President Bush is intensifying efforts to help Africans suffering from war, famine and AIDS by agreeing to erase billions of dollars in international debt, dispatching two key White House officials to the region, and planning to announce more direct aid for Africa as early as next month, administration officials said.
Under pressure from world leaders, including British Prime Minister Tony Blair, to do more, Bush has signed off on a deal with the British to forgive billions of dollars African nations owe to international organizations such as the World Bank, the officials said yesterday. World leaders appear likely to approve a debt forgiveness plan next month in Scotland, at an economic summit of the seven richest nations and Russia, known as the Group of Eight.
In anticipation of the G8 meetings, Bush sent Michael J. Gerson and Kristen Silverberg, two of his top domestic policy advisers, to Africa for 10 days to review his AIDS initiative and other humanitarian efforts.
"It's a positive sign the administration is thinking seriously ahead of the G8 what more the U.S. can do," said Seth Amgott, a spokesman for Data, the pro-Africa group started by U2's Bono.
Two administration officials said Bush plans to announce additional aid to Africa at the G8 summit on top of the $674 million in new assistance he announced at this week's White House meeting with Blair. Some administration officials are lobbying for Bush to commit to doubling the $3.2 billion annual aid budget for Africa.
Bush's new efforts dramatize how Africa, once the forgotten continent when it came to international and domestic politics, is grabbing the attention of political leaders, including many in the United States.
Yet some Democrats and pro-Africa groups say Bush largely ignored the plight of Africans -- until Blair and others demanded U.S. action. Moreover, they accuse Bush of not speaking out forcefully enough against what he calls the genocide in Sudan, and not spending enough to provide food and medicine to a continent in crisis. They also lament how the United States spends less money, when measured against the size of its total economy, than other rich nations.
Rep. Donald M. Payne (N.J.), the ranking Democrat on the House Africa subcommittee, called the level of U.S. aid to the continent "disgraceful" and said that while Bush has substantially stepped up assistance to battle AIDS and provide other forms of humanitarian relief, those changes have often come at the expense of other aid programs.
Susan E. Rice, a Brookings Institution scholar and former assistant secretary of state for African affairs in the Clinton administration, said the White House is not spending as much money as it says, but added, "I have to say this is much better than I might have feared."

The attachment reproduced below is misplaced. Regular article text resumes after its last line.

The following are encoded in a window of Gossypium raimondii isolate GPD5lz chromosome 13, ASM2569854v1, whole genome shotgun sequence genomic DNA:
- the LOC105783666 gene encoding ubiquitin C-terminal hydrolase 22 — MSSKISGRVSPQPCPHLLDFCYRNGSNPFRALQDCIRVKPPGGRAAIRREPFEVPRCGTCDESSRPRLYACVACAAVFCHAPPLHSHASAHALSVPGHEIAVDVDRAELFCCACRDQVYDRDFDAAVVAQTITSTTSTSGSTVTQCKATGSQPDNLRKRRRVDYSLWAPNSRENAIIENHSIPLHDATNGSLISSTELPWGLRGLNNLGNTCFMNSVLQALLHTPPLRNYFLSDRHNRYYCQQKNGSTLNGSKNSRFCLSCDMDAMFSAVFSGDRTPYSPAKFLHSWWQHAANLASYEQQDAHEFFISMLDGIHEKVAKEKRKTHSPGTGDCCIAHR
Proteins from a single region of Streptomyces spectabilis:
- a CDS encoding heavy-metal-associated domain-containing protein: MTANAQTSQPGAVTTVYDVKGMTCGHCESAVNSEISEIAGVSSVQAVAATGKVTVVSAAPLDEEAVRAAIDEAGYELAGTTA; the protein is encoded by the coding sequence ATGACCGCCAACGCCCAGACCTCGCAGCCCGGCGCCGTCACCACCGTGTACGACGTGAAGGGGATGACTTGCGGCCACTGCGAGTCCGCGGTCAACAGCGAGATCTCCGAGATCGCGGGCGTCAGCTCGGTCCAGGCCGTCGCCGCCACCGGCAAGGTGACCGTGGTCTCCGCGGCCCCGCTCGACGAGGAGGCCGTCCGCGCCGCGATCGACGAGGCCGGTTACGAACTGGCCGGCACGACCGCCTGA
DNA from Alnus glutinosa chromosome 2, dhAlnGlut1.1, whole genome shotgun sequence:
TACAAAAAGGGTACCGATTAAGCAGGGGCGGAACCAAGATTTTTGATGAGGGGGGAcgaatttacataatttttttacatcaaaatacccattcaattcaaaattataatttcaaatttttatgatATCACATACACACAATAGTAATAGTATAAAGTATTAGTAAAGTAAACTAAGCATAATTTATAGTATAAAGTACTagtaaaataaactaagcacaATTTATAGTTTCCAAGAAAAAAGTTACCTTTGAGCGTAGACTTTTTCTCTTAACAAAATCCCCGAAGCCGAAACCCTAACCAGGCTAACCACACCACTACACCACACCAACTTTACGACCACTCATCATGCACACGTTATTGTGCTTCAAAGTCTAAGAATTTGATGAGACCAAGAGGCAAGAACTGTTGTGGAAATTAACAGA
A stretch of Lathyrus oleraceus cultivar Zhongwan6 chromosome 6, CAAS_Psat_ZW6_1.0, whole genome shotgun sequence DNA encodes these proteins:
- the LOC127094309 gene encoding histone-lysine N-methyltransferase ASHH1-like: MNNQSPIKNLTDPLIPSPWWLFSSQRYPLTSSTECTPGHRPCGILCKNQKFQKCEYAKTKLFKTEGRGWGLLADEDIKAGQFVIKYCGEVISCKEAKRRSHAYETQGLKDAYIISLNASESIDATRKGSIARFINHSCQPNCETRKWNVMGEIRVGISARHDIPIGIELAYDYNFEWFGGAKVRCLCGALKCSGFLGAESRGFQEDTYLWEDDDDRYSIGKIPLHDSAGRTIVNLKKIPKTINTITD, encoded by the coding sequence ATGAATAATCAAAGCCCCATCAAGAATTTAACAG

Bush is moving to quiet critics. He has invited several African leaders to the White House for meetings and last week broke with other leaders by reiterating his belief that the killings in Darfur are genocide. Robert B. Zoellick, deputy secretary of state, recently made a second trip to Sudan to survey the situation. Yesterday, the White House released a message to the African people that will be aired on Voice of America. "At a time when freedom is on the march around the world, it is vital that the continent of Africa be a place of democracy and prosperity and hope, where people grow up healthy and have the opportunity to realize their dreams," Bush says.
The debt-forgiveness deal would aid several nations. U.S. and British officials presented their proposal yesterday at a meeting in London of the finance ministers of the G8 nations. If accepted by the finance ministers this weekend, the deal probably would be adopted.
"This very bold step builds momentum toward an historic breakthrough on aid and trade at the G8 summit next month," said Jamie Drummond, spokesman for the One Campaign, a group founded to fight global poverty and AIDS.
But an agreement between the United States and Britain does not guarantee it will be adopted as is, cautioned Steven Radelet, former deputy assistant treasury secretary for international affairs in the Clinton and Bush administrations. Still, he predicted a 95 percent likelihood "of having a pretty significant debt deal" by the summit in Scotland.
The individual G8 countries have already erased the debt owed to them by poor countries. The U.S. and British plan would wipe away an additional $40 billion owed by 18 countries, most of which are African, to the World Bank, the International Monetary Fund and African Development Bank, according to a draft of the agreement. The countries eligible for relief are Benin, Bolivia, Burkina Faso, Ethiopia, Gana, Guyana, Honduras, Madagascar, Mali, Mauritania, Mozambique, Nicaragua, Niger, Rwanda, Senegal, Tanzania, Uganda and Zambia.
Eliminating the debt, which would cost the United States $1 billion annually, would relieve the countries of making debt payments, freeing them to spend new money -- from loans or grants -- on social programs and economic development projects.
Bush has refused to endorse Blair's plan to double aid to Africa from rich nations to $25 billion annually now and $50 billion each year starting in 2015.
The White House has not decided how much more direct assistance to Africa it will offer at the G8 summit. The United States provides $3.2 billion in aid and much more through Bush's AIDS program, which calls for $3 billion a year to be spent combating the deadly disease, of which about 80 percent is expected to go to Africa. About half of the $5 billion Bush has promised from the Millennium Fund, which provides financial assistance to governments that commit to democratic and economic reforms, will go to Africa.
Staff writer Michael A. Fletcher contributed to this report.